When my eldest son was three, I was told by the local Education Authority that I would have to either move or home-educate as they were not going to help with his education if we stayed farming our island home. Our farm was our livelihood so I had no choice but to attempt to teach him and my other two sons when they arrived at school age. It was a very steep learning curve in an age where there was no internet to help me. As so many families have been thrown in to home educating during the pandemic I wanted to pass on some tips that I have learnt along the way.
When I was told that I would have to home educate my children I was in despair. I had no idea how to do it or even what to teach them. I was sure that with no training in teaching I could not hope to educate them for everything they might want to do in life. In short I was convinced that I would fail. In the event, with help and perseverance, we survived the experience, and succeeded, which proves one thing- anyone can do it!
However, it does take a lot of effort and a huge amount of energy, and there will be days when you want to go away and scream, but hang on in there, because it is worth it.
I taught the boys from 9-1pm, and we stopped for 30 minutes mid morning for a drink and playtime. Sometimes it was very hard to get motivated on a cold morning and I would often set them work to do and then dash to the kettle for a quick coffee! The school space was a table in the sitting room; sometimes I sat beside them to help with reading or maths, sometimes I was elsewhere in the room ready to help if necessary, and sometimes we were investigating things together. I found that it was best always to be focussed on the schooling and not to get distracted by other household tasks, because the minute my attention wandered, so did theirs. When they were older I would use the time to plan lessons or mark work they had done, but I still stayed around.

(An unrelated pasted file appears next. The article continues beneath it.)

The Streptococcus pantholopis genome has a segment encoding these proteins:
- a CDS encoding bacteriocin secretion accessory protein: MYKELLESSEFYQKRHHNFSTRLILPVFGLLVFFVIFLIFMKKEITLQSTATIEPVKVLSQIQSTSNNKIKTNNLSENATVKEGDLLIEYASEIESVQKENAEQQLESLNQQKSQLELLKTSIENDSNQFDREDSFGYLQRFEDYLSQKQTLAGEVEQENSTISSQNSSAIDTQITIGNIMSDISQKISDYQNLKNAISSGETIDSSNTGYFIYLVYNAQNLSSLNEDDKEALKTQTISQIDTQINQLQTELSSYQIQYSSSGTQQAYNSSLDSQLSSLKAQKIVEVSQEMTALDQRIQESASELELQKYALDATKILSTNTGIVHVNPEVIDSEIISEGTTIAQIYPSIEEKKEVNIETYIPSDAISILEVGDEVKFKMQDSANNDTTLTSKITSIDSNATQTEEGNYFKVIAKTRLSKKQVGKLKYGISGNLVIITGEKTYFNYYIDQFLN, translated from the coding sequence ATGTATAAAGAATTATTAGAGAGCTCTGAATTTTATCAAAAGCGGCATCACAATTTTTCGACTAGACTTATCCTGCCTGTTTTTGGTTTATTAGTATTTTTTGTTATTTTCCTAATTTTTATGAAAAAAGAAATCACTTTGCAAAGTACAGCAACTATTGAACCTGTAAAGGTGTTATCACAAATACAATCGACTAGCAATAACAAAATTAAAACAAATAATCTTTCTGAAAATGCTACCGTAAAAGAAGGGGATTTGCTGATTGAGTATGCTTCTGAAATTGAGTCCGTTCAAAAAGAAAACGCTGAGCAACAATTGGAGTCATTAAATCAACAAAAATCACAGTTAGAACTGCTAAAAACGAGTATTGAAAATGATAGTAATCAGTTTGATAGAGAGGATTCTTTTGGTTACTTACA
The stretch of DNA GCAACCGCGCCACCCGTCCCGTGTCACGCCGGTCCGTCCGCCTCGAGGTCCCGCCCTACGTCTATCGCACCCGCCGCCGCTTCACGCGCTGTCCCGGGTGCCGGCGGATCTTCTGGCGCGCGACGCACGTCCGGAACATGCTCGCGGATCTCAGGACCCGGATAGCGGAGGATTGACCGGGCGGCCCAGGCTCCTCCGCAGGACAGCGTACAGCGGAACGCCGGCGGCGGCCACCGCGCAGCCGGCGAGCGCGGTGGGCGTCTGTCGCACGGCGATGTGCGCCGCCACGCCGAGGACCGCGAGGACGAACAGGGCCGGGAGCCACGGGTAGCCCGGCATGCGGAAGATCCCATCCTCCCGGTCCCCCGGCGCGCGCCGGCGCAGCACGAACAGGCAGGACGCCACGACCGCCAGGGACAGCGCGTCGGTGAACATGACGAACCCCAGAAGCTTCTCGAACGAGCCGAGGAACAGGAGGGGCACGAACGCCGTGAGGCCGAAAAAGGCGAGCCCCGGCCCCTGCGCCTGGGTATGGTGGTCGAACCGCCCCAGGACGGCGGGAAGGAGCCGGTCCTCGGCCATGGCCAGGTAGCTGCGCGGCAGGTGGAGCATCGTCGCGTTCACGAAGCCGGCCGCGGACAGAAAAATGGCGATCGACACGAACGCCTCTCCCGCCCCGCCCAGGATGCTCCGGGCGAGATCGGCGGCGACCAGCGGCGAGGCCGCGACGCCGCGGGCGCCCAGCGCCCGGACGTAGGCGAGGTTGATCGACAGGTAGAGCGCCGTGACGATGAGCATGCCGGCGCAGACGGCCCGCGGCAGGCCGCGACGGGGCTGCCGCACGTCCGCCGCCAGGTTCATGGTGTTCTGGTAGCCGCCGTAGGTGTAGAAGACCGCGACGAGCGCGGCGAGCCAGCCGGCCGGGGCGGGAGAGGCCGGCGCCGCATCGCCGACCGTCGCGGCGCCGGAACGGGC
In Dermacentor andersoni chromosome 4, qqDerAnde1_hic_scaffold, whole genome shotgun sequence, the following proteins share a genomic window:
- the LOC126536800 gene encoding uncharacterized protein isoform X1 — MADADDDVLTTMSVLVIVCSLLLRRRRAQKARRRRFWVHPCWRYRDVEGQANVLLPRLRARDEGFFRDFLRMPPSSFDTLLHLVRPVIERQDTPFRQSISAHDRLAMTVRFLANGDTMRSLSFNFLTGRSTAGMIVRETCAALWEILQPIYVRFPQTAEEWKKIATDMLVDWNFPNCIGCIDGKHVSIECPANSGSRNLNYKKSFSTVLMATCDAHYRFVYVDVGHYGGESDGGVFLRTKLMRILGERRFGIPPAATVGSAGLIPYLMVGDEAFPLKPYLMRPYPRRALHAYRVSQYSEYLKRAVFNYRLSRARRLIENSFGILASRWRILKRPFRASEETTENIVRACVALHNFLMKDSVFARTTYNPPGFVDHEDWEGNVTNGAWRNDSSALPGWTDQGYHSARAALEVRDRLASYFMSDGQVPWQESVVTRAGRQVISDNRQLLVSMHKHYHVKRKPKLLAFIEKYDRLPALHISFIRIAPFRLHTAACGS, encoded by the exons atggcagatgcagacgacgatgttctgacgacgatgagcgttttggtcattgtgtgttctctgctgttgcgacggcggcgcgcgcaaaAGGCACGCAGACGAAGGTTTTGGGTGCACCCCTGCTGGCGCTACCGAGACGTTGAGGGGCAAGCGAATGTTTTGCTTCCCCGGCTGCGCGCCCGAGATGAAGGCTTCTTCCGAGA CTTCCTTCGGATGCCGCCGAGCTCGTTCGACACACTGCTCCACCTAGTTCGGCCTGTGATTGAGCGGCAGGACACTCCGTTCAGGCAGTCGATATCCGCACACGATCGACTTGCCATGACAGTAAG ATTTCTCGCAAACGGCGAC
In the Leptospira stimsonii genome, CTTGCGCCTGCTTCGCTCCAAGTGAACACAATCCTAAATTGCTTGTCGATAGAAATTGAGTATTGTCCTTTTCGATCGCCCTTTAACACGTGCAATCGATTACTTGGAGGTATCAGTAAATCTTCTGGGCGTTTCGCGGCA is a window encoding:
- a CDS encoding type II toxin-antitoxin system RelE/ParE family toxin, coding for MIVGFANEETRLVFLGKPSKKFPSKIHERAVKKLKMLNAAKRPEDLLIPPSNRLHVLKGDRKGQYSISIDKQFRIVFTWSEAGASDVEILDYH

I had three boys at very different stages which caused a lot of problems. When Rory was 14, I was teaching him 13 different subjects and only a few of those could I teach to Owen as well, let alone to Hamish who was only six. The only subject I ever tried to do with all three was art; none of them were really keen to do anything other than muck about with paint, so I would take them outside on good days. However hard I tried to get them to draw other things, Rory only painted boats or ‘planes or tractors, and Owen only drew birds or animals! If your child is similar, then encourage them to paint or draw with different colour ranges or with different materials; we made a collage from fabric pieces of old clothes cut up, an igloo from squares of polystyrene sent as packing in a box, and fired our own crude pots from clay.
I had a timetable for every day so that all subjects were covered, as inevitably some are more fun or easier to teach than others; but there was always one practical subject in which we could let off steam a bit. Whether its art or cooking or keeping fit, make sure that they help to clear up just as they would at school- remember that you are not the parent until the school time ends and try and think yourself into behaving as their teacher would.
It’s tough at times, but keep laughing as often as you can – and be firm!
Home-educating Survival Guide Part 2